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HOME : Islamic Art : AS Collection 4 : Bronze Mortar
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Bronze Mortar - LO.1199
Origin: Central Asia
Circa: 12th th Century AD to 13th th Century AD
Dimensions: 5" (12.7cm) high x 5.98" (15.2cm) wide
Collection: Islamic Art
Medium: Quarternary Bronze

Additional Information: AS

Location: Great Britain
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Large mortar of cast bronze with incised designs and decorated with twelve almond bosses. The surface covered with kufic inscriptions amidst foliage and arabesques.

Bronze mortars were unknown to the cultures of the Mediterranean area and the Middle East in pre-Islamic times and were probably developed in Persia in the 10th century as copies of cruder stone prototypes. Mortars were used for pounding small amounts of food, such as spices or herbs in cookery, and were also an important item of alchemical and pharmaceutical equipment.

During the Seljuk period, they were often made of quaternary alloy consisting of copper and lead with some tin and zinc, known in medieval Persia as shabah mufragh. The high content of lead (acting as a flux) allowed an easier casting but gave the objects a softness whose effects are to be seen in the many surviving examples which are misshapen though heavy pestle work. Indeed they must have been a rather sinister source of lead poisoning.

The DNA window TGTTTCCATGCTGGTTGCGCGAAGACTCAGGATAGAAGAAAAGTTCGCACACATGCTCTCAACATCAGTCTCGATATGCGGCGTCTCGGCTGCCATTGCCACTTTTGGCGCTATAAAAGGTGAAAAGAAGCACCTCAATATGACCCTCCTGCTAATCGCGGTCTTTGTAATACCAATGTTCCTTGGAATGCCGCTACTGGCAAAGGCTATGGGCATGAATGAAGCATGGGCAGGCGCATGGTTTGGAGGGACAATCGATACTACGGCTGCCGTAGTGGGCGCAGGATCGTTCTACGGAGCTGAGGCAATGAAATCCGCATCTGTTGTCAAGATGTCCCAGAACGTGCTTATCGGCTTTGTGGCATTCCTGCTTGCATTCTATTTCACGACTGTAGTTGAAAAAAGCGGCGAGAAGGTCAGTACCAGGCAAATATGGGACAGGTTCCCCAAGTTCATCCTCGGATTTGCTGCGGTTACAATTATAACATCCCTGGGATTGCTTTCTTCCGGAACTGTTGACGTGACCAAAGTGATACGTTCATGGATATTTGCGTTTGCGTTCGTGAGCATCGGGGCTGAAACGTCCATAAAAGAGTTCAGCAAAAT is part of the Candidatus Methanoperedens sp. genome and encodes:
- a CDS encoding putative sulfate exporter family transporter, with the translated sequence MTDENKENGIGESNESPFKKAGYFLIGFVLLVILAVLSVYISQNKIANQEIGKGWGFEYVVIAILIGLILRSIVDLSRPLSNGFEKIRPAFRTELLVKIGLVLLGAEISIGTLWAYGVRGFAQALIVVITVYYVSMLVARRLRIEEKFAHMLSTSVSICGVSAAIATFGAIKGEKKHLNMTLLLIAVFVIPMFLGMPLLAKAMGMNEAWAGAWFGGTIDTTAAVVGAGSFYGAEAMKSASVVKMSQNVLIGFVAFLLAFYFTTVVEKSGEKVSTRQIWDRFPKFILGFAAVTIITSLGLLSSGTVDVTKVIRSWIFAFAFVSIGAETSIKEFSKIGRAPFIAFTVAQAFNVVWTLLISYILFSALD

For an almost identical bossed mortar from the State Hermitage Museum in St Petersburg, formerly in the Veselovsky Collection see : Hayward Gallery, The Arts of Islam, 1976: pl.181, p.171. LO.1199. Mortar and pestle, cast bronze with engraved decoration. The cylindrical body rests on a flat base and is decorated by series of almond- shaped elements in high relief, alternately turned up and down; between them there are simple engraved scrolls placed within triangles. There is an epigraphic band below the rim, written in Kufic style. A matching pestle is attached. Iran or Central Asia, 12th – 13th century. Prof. Geza Fehervari Prof. Geoffrey King - (LO.1199)


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